Speaking of what you want to get out of college...picking a major. The New Hampshirite posted a blog earlier about determining how to pick one. I'm paraphrasing (and censoring myself a bit), but the gist of that entry was "what do you like to talk about?" I think that's the best way to go about picking a major. Seriously. The money be damned. You can't take money with you and even HAVING a BA in ANYTHING will probably land you a job somewhere. I don't believe there is such thing as a useless degree. The only way a degree is truly useless is if you didn't care about the degree. You may not make much money as a social worker, but you're helping people and that's way more valuable than money, no matter what your Dad or your Econ major friend tells you. I was a communication major because I wanted to have both the English background and the understanding of media theory as well and I like talking about writing and I like talking about how the liberal media is screwing us over and making it impossible for conservatives to get their voice out there since they own absolutely no soapbox for us to stand on.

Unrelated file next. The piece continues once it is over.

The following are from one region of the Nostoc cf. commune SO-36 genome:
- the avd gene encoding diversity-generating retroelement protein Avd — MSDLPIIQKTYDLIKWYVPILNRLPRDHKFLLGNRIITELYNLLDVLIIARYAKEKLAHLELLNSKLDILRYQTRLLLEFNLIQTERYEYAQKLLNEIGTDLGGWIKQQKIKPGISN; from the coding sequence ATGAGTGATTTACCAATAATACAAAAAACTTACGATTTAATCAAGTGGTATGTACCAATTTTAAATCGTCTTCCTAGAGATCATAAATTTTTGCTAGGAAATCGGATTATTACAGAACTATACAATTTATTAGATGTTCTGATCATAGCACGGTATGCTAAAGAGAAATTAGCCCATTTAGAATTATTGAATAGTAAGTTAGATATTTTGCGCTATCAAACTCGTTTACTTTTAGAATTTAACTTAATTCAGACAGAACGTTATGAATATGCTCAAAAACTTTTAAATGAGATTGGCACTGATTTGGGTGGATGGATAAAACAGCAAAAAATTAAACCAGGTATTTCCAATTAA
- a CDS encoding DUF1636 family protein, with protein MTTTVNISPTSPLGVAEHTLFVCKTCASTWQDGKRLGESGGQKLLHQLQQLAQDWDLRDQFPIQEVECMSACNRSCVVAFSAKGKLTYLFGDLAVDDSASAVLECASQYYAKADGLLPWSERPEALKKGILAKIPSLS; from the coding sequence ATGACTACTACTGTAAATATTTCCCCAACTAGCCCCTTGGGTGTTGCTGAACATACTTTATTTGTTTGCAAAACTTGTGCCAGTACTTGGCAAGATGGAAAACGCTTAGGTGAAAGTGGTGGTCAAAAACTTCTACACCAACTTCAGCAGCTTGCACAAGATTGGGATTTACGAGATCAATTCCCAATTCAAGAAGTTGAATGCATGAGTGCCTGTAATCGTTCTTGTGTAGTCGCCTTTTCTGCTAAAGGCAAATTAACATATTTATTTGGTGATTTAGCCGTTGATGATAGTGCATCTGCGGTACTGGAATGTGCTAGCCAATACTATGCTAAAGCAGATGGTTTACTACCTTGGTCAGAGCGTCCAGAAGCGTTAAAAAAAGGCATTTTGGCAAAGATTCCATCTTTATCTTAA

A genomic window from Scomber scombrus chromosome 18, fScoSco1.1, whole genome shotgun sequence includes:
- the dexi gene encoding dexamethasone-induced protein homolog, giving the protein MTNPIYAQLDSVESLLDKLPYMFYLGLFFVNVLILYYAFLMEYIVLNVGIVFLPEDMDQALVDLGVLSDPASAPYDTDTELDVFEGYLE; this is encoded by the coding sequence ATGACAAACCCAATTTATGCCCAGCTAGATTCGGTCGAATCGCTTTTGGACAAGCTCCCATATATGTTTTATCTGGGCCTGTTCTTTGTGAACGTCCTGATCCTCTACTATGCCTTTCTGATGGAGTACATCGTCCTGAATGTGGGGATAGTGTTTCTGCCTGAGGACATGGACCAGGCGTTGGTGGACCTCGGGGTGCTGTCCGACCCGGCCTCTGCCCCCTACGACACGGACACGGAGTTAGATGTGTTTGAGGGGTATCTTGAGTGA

Being an active part of the University community is huge. I probably sound like a guidance counselor that you're fairly ambivalent towards, but what Mr. or Mrs. Whatever said is true. There is an organization devoted to most things worth devoting yourself to on a college campus, and if the thing you want to be most devoted to doesn't yet exist, you can make it yourself. That's what I did (no, I never got rejected from the improv group on campus, but I heard that I have through the grapevine...I never tried out for it, so take that haters!) and my group has been fairly successful only after a few years. Most things do exist, however and you have no excuse to be bored on a weekday night. Join up with the radio station or the outing club! Show that you care about the environment or Darfur. Join NORML or the group that organizes concerts and comedians (lord knows CAB needs all the help they can get...sorry, I couldn't resist. Don't stalk me on Facebook and everything will be okay, other organizations).